4 Times to See a Doctor for Arthritis Pain

Woman with neck pain

If you live with arthritis pain, you’re probably familiar with at-home fixes such as ice and heat packs, stretching routines, pain relievers and simply putting your feet up and taking a break.

All of these can be helpful — but sometimes they’re just not enough. If any of the following four cases apply to you, seek the help of your primary care doctor or rheumatologist.

1. Conservative therapy doesn’t work after a week

If you have a minor flare-up of aches and pains, conservative home therapy often works well: Ice or heat as needed, over-the-counter pain relievers (as long as you don’t have any dangerous drug interactions — see below) and periods of rest, for example. But if your pain does not respond after a week, it’s worth a trip to the doctor’s office for a thorough checkup and diagnosis.

2. You have a “joint out of phase”

“Rest often goes a long way toward relief. But when this conservative approach fails, it may be a sign of a deeper problem.”

Scott Burg, DO

Department of Rheumatologic and Immunologic Disease

You probably know your baseline of pain pretty well. You know you may have 15 to 20 minutes of stiffness in the morning, for example. But if you suddenly have a red-hot, swollen knee, wrist or other isolated joint — especially if that’s not typical for you — it may be cause for concern.

We call this a “joint out of phase” because it differs from your usual aches and pains. Excessive redness and swelling raise red flags because they often are signs of infection. Infections can be serious business, especially for patients with conditions such as rheumatoid arthritis or Lupus who are taking drugs that weaken the immune system.

If this happens to you, especially if you have symptoms such as a fever, see your doctor. And do it in person, not by phone. A physical exam is crucial for identifying an infection, then treating it properly so it doesn’t spread.

3. Pain does not improve with rest

“Rest pain” is another sign your arthritis may need more aggressive treatment. Rest often goes a long way toward relief. But when this conservative approach fails, you may have a deeper problem.

If your pain doesn’t get better with rest, see a doctor. It may be time to consider medical treatment — including the possibility of surgery for severe back, hip or knee pain. In fact, most orthopedic surgeons won’t operate on a person unless they have rest pain; that’s how much of a red flag it is.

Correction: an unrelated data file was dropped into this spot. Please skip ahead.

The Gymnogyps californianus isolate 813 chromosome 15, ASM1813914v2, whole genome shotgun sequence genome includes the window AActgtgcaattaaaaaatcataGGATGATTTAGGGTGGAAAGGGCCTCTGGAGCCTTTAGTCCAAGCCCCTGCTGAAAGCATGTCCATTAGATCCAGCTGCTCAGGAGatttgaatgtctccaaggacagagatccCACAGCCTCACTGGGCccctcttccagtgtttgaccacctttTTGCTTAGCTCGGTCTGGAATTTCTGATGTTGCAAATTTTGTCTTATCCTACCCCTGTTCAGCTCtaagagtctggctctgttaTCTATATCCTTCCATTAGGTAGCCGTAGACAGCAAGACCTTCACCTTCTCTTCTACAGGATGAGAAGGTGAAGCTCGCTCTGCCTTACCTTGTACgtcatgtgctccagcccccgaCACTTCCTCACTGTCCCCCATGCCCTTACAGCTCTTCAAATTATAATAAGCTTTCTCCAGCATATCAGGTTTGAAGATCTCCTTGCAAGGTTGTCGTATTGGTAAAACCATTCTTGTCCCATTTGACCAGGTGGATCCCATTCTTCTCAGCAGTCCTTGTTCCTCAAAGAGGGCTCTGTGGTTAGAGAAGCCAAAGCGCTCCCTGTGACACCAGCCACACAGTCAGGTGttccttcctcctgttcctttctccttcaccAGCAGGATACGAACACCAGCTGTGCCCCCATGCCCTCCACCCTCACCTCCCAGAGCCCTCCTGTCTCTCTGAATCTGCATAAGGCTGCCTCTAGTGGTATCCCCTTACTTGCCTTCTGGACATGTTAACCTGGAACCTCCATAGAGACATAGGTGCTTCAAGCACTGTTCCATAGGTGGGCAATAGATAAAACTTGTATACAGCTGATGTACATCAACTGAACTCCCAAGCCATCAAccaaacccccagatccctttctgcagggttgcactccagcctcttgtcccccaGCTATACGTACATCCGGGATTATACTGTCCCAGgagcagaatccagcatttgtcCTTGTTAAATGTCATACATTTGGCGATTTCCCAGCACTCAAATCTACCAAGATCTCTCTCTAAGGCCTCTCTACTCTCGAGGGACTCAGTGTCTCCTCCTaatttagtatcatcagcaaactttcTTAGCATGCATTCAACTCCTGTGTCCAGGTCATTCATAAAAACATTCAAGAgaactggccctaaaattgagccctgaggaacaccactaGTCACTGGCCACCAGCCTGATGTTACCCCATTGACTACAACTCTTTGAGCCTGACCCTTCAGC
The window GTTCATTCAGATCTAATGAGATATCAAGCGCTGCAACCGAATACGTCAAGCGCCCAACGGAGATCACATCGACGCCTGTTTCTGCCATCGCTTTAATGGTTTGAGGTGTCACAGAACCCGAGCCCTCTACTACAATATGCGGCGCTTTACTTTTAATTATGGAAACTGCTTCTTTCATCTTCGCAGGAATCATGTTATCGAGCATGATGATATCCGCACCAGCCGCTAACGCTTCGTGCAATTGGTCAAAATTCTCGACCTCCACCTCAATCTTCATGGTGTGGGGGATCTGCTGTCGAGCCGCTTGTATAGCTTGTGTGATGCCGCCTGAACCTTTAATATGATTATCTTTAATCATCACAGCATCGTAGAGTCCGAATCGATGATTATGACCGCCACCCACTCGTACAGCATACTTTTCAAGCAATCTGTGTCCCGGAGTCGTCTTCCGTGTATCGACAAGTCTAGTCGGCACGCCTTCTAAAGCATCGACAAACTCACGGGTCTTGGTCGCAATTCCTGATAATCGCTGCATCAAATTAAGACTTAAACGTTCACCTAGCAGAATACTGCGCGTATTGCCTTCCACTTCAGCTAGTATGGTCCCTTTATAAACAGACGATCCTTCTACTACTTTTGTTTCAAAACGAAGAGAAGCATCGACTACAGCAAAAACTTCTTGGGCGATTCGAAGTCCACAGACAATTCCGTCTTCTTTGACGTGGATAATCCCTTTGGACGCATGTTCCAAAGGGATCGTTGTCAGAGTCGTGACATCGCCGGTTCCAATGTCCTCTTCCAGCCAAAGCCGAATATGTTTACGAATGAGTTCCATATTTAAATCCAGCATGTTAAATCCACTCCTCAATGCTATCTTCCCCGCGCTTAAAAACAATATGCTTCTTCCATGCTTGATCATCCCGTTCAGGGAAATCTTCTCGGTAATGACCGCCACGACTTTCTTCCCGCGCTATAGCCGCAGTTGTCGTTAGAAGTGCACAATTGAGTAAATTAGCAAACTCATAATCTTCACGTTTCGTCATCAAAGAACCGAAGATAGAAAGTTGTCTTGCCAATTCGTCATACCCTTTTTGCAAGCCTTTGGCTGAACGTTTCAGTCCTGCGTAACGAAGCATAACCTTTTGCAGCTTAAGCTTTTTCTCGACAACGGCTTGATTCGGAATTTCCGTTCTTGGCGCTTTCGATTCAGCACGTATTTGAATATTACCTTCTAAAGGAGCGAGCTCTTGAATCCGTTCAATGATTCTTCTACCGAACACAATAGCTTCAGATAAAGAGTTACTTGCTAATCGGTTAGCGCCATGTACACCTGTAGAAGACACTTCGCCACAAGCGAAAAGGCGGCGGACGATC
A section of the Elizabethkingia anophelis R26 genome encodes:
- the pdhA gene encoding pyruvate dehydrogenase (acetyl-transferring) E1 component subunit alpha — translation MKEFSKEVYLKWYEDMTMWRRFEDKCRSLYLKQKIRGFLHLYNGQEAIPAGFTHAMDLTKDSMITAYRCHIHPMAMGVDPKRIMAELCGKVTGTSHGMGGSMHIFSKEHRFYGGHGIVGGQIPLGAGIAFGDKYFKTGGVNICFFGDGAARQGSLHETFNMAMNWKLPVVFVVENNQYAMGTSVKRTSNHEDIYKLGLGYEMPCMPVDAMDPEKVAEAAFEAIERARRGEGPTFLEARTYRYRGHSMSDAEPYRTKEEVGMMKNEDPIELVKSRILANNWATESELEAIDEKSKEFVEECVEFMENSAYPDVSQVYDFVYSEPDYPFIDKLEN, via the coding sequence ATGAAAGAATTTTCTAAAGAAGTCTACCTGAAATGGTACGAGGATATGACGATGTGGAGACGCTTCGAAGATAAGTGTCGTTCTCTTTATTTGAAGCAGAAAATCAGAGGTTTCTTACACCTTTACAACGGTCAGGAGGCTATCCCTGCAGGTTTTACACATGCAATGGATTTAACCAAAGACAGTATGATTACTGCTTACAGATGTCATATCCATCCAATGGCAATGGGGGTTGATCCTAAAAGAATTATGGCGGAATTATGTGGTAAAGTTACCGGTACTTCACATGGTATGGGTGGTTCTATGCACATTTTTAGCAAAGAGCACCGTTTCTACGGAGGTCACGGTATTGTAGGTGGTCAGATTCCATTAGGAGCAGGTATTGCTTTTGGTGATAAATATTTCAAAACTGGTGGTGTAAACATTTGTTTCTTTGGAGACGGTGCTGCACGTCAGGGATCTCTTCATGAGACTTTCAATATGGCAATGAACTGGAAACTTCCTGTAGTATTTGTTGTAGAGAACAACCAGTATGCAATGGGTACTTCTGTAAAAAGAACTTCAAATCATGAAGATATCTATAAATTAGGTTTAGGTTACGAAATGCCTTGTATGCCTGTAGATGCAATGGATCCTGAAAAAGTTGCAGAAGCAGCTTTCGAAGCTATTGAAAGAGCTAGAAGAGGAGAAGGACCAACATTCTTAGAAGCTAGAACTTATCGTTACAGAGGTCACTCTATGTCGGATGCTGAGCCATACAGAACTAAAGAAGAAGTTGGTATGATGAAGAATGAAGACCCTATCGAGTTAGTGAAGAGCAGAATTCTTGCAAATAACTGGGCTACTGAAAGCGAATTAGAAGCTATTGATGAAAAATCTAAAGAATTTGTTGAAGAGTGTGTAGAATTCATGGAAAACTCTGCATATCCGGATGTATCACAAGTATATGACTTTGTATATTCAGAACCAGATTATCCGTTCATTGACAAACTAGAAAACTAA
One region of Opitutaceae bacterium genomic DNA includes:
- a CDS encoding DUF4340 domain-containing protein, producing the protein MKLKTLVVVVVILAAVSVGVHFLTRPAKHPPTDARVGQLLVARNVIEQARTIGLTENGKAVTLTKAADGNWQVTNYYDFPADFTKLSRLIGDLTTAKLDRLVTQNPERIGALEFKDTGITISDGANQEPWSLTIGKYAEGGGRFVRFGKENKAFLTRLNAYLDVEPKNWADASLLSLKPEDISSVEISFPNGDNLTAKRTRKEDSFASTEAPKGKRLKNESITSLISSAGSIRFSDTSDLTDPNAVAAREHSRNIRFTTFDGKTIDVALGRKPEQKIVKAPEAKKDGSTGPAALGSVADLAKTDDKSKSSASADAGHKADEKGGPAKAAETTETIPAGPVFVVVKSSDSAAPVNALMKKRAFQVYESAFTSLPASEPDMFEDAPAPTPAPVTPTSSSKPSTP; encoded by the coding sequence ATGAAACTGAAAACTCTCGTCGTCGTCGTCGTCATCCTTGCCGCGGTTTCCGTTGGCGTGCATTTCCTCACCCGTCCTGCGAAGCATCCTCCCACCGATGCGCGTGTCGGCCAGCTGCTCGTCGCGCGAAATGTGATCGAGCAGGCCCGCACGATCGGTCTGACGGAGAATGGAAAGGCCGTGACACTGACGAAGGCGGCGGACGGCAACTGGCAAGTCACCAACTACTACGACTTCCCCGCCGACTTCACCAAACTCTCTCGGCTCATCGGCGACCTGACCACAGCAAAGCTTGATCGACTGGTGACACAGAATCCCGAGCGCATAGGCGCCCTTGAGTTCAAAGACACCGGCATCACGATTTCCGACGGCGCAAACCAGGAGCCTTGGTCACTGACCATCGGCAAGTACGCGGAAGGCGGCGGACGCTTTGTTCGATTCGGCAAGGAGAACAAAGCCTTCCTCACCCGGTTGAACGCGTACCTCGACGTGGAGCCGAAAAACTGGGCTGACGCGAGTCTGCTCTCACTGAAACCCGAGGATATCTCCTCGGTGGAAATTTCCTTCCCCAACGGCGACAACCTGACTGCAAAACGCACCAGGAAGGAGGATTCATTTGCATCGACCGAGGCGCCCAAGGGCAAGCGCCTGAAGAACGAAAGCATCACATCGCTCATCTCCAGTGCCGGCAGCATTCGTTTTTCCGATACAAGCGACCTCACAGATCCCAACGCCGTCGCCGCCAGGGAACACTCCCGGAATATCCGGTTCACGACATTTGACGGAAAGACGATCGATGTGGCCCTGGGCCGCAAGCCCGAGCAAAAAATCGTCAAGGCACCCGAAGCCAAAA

4. You have arthritis pain along with other conditions

Many patients are dealing with a form of arthritis along with other conditions — GERD or stomach ulcers, for example. If you’re one of these patients, be especially careful with self-medication.

Here’s why: Many times drugs to treat pain and inflammation conflict with drugs to treat other conditions. For example, long-term use of non-steroidal antiinflammatories (NSAIDS) can make digestive issues such as ulcers worse, especially if you’re taking a proton pump inhibitor for heartburn or GERD. Likewise, many pain medications raise your risk levels if you heart disease and can be dangerous if you have kidney disease.

If you take multiple drugs for multiple conditions, check with a doctor before treating your arthritis on your own. Without proper guidance, adding more medications to the mix might do more harm than good.

avatar

Scott Burg, DO

Scott Burg, DO, is a staff rheumatologist who specializes in osteoarthritis, rheumatoid arthritis, gout, osteoporosis and golf injuries.
  • http://www.kingbrand.com/More-About-BFST.php?REF=46PV105 Maizie

    Blood and lymphatic fluid flow is one of the most critical elements for the treatment of severe arthritis pain. Blood flow is essential to tissue health including cartilage and healthy surrounding tissue and healthy cartilage result in less arthritic suffering. There are lots of options out there to help increase circulation. This will be especially important before any exercising as increased blood flow will also lubricate the joints, helping with increased mobility and further protection.

  • 김나림

    Can teenagers to do workout?

  • Trudey Cheney

    I have not seen any advice regarding exercise when you have arthritis in your feet. Any advice here?

  • Patricia Johns

    What exercises are recommended after having both knees totally replaced due to osteoarthritis?